The eighth disc in the series "LUCERNE FESTIVAL Historic Performances" is dedicated to two piano
icons: in 1960 and 1962, with two years between them, Hungarian-born Annie Fischer and the American
Leon Fleisher made their debuts at LUCERNE FESTIVAL. Released here for the first time in their
entirety, these live recordings document them at the peak of their art.
Sviatoslav Richter called her a "brilliant musician", accrediting her with "great breath and true
depth". Andras Schiff acknowledged: "I have never heard more poetic playing in my life." Annie Fischer, born in
Budapest in 1914, gave public performances even as a child, winning the International Liszt Competition in 1930
and after that, except during the war, touring worldwide. Nonetheless, she tends to be rated as an insider’s tip, not
least because she left behind only a handful of studio recordings. That makes live recordings such as this, released
for the first time, all the more precious: at her only performance in Lucerne in summer 1960, Annie Fischer realised a
sensitive, chamber-like and exceptionally poetic reading of the Schumann Piano Concerto with which she "garnered
unusually fervent success", according to the Neue Zurcher Zeitung. She found congenial musical partners in Carlo
Maria Giulini and the Philharmonia Orchestra.
Leon Fleisher made his Lucerne debut in 1962 at the age of thirty-four: on the peak of his rapid career which had – as
had been the case with Annie Fischer – catapulted him into musical life while he was still a child. However, only a
few months after his Lucerne performance – released for the first time in its entirety – he developed "focal dystonia",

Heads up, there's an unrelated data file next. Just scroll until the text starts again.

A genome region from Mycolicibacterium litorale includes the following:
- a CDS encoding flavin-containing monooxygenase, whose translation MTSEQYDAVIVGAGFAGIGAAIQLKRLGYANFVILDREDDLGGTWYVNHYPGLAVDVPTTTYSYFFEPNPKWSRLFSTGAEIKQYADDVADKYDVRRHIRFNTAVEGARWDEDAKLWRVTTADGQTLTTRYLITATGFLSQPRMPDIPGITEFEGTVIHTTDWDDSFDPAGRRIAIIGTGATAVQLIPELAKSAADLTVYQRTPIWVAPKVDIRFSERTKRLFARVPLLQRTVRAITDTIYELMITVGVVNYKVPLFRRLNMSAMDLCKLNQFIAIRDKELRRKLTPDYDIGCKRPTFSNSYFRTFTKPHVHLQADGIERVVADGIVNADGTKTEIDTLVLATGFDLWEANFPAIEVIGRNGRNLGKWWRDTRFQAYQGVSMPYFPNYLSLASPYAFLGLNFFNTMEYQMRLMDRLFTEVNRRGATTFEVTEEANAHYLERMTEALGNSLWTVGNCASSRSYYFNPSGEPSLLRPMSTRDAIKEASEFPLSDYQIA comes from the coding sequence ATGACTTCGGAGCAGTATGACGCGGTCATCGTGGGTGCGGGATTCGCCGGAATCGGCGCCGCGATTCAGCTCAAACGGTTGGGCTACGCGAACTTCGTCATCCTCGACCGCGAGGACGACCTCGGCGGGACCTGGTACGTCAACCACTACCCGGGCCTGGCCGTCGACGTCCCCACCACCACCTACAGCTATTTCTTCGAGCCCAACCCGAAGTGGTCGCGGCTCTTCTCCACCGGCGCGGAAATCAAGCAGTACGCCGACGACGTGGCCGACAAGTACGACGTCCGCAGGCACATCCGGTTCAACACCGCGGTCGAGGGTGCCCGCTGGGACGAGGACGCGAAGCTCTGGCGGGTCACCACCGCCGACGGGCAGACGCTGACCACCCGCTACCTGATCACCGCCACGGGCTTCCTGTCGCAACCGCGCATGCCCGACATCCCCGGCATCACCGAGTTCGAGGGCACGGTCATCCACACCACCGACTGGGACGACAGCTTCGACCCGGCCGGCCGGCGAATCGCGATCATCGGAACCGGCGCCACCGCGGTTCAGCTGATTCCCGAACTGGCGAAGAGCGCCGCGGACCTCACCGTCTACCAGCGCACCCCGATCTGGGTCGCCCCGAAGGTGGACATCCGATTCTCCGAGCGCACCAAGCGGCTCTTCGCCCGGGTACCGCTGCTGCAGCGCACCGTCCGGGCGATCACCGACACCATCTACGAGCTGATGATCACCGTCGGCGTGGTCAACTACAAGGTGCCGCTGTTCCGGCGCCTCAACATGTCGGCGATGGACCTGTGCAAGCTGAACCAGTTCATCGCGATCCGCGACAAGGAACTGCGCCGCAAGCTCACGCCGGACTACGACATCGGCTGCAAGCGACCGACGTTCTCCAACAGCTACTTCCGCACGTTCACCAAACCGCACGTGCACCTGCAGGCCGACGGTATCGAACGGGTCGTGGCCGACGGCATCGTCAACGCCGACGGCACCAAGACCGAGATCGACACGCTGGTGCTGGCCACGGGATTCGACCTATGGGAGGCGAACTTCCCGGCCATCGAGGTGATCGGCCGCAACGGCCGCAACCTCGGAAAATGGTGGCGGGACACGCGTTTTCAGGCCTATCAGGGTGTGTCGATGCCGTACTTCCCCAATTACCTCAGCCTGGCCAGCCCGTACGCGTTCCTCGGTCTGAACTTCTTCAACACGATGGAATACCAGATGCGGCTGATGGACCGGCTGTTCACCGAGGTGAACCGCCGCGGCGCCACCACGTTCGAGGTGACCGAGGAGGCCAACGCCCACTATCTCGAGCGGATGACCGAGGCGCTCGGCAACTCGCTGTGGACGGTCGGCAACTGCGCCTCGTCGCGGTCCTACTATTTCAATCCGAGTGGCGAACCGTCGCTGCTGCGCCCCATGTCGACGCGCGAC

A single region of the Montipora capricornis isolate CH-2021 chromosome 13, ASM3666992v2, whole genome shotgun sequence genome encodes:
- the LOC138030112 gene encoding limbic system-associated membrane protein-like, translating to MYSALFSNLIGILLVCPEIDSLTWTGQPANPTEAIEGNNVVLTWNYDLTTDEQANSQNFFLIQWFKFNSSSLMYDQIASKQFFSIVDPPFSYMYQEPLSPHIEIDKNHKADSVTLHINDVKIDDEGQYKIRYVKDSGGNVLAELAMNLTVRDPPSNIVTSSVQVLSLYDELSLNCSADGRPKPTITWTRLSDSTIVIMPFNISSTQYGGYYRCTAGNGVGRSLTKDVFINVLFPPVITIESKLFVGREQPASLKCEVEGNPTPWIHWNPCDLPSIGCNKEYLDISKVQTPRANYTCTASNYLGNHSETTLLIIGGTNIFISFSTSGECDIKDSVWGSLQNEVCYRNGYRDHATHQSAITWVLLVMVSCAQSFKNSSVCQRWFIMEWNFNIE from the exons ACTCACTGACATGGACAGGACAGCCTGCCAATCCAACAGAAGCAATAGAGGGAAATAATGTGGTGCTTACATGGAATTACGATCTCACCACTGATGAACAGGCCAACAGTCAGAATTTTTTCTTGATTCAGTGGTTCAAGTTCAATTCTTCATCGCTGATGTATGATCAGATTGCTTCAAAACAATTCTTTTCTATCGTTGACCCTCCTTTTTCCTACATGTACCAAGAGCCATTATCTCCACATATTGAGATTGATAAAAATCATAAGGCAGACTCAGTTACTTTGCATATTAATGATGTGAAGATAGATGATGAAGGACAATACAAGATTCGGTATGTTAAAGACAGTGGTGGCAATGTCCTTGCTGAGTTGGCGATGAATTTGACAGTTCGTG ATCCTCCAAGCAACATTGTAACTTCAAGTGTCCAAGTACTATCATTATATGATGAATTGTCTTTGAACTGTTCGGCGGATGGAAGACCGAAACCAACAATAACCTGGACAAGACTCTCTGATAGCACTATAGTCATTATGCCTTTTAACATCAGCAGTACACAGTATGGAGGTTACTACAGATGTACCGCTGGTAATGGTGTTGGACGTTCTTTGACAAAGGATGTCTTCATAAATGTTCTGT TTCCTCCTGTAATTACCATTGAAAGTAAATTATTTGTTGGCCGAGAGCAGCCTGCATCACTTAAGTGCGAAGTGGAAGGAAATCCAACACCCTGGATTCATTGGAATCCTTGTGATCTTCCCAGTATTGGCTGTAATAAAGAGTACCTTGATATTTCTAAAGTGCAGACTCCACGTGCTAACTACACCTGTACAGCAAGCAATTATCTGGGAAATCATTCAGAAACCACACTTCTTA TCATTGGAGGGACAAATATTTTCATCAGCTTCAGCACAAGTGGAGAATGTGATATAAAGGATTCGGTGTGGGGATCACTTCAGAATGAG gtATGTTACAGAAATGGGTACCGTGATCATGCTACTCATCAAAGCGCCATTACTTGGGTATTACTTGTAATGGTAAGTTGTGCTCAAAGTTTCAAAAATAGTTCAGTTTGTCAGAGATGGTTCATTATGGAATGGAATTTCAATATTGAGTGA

making the use of his right hand impossible. During the following decades, Fleisher became a specialist of the
left-handed repertoire until, in his old age, he was once again able to play with both hands, thanks to new medical
treatments. In Lucerne, he presented himself with one of his party pieces – Beethoven’s Second Piano Concerto,
which he played with an elegant and transparent tone. The Swiss Festival Orchestra was conducted by George Szell,
with whom he had made a studio recording of the concerto one year previously – an interesting comparison. The
second half of this concert, Brahms’ First Symphony, is already available in this series of "LUCERNE FESTIVAL Historic
Performances" and has been awarded the "Diapason d’Or" as well as a nomination for the International Classical
Music Awards (ICMA).
The 32-page booklet in three languages provides extensive background information on Annie Fischer and Leon Fleisher,
and also features photos from the festival archives of all artists involved, published here for the very first time.
In cooperation with audite, LUCERNE FESTIVAL presents outstanding concert recordings of artists who have shaped
the festival throughout its history. The aim of this CD edition is to rediscover treasures – most of which have not
been released previously – from the first six decades of the festival, which was founded in 1938 with a special gala
concert conducted by Arturo Toscanini. These recordings have been made available by the archives of SRF Swiss
Radio and Television, which has broadcast the Lucerne concerts from the outset. Painstakingly re-mastered and
supplemented with photos and materials from the LUCERNE FESTIVAL archive, they represent a sonic history of the